We had a great clinic at Viyalo today. We started off by meeting with our Kenyan advisory board which consists of the Kisumu and Kakamega team leaders, a clinical officer and our community health worker. One of the nurses and a clinical officer had a great suggestion of providing some health teaching to the patients around hygiene to prevent infections. Considering that we are always aware about being culturally respectful, we had never thought this was an option for preventative health education. However, our Kenyan colleagues felt it was essential to teach patients about handwashing before meals, after bathroom etc. Our Kenyan nurses will now implement this education when triaging patients and/or when they discuss their medications with them. This demonstrates how valuable it is to work collaboratively with our Kenyan partners.
Another first time (we seem to be having a lot of these this year!) – a three year old girl had a febrile seizure in clinic due to acute malaria. She was one of three patients we sent to hospital. We did a school deworming and dressed 13 wounds. 40 girls attended a sexual health class and just to let you know, the bright coloured bags, especially the orange ones, were a hit with them to carry their pads in! Gail delivered more books donated by Mark Zelinsky and told the Headmaster when she returns next year they are to be well used by the students. They were impressed by the pictures of the snow.
Today we had two particularly sad cases. I was triaging one young girl (4 years old) and noticed her abdomen was very hard and distended and she was very lethargic. Through translation it was evident she had been this way “since she started walking”. The clinical officer felt she had an enlarged spleen due to chronic malaria but would need an ultrasound to properly assess her. Her grandmother was caring for her, as is the case with many children here due to parental death from HIV, and she was unable to afford the ultrasound. We have connected her with our community worker who will follow up with her so we can hopefully provide support to her for further diagnostic testing. Another case was a man who came into clinic with 2 severely deformed legs but used crutches to mobilize. Even to get in and out of the chair for triage was an effort but he never complained. I had moved from the triage station to medications and suddenly noticed how he was struggling to get up the stairs to hand in his chart for medications. What broke my heart is that he never complained or asked for help when it was obvious every step was difficult for him. We decided to ask our community worker to assess his need for a wheelchair. We learned he actually was a caregiver for a disabled son at home as well. He was surprised and grateful by our offer for a wheelchair. The need is never ending here. However, if we can help a few it is more than worthwhile. We thank all for your support as we would not be able to do this without you who have contributed to CNFA in any way.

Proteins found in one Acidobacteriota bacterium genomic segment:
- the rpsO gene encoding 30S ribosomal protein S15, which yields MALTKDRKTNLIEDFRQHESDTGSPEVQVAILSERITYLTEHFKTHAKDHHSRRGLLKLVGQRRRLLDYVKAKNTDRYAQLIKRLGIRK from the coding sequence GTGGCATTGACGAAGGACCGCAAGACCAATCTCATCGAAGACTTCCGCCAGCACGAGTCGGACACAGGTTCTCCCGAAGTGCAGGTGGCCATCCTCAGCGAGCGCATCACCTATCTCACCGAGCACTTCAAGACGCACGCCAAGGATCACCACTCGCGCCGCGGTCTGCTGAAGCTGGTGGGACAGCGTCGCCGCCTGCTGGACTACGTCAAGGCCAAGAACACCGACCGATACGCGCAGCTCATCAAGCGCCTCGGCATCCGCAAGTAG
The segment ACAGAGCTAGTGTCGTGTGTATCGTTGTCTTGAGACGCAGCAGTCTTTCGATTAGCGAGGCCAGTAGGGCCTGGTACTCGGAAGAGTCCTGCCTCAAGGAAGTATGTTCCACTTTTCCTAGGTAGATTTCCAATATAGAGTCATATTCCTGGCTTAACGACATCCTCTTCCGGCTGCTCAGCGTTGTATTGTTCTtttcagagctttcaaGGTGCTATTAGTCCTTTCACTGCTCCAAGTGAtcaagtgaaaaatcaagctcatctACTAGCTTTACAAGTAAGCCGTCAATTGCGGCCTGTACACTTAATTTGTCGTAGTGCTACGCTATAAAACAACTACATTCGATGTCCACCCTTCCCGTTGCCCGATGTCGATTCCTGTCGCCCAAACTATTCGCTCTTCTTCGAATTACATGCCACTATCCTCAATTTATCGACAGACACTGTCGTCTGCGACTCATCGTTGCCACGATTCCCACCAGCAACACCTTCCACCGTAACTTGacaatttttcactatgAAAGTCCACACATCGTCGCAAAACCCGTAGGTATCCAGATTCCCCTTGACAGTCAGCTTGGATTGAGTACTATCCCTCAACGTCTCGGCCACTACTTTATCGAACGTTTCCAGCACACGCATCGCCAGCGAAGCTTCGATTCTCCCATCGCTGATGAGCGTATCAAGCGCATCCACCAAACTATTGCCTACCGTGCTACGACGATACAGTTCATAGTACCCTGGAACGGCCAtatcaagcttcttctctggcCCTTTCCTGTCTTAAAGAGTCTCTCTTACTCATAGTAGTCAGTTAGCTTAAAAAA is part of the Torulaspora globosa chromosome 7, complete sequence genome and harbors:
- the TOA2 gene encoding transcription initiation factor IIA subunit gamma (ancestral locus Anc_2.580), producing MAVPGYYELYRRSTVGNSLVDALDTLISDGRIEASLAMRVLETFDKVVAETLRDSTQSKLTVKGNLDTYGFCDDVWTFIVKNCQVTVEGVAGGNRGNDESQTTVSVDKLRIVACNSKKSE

We ended up seeing 813 patients today. Our hands are all stained red as we were packing multivitamins at supper so off to the shower now! And, I must correct my mistake from yesterday – it was a roundworm, not a tapeworm.

This Post Has 2 Comments

  1. Eric Wright

    What culture shock! We complain if our computers run too slow, if traffic is thick, if the weather is unpleasant, etc, and that man doesn’t complain at all! It’s incredible.

    And how sad (the two girls and the man with crutches)! Thank god there are people like you guys to help those in need. What you do is edifying beyond all measure.

  2. Dawn Bernard

    Thanks for reminding us of the great need in Kenya. You are all doing a great job!

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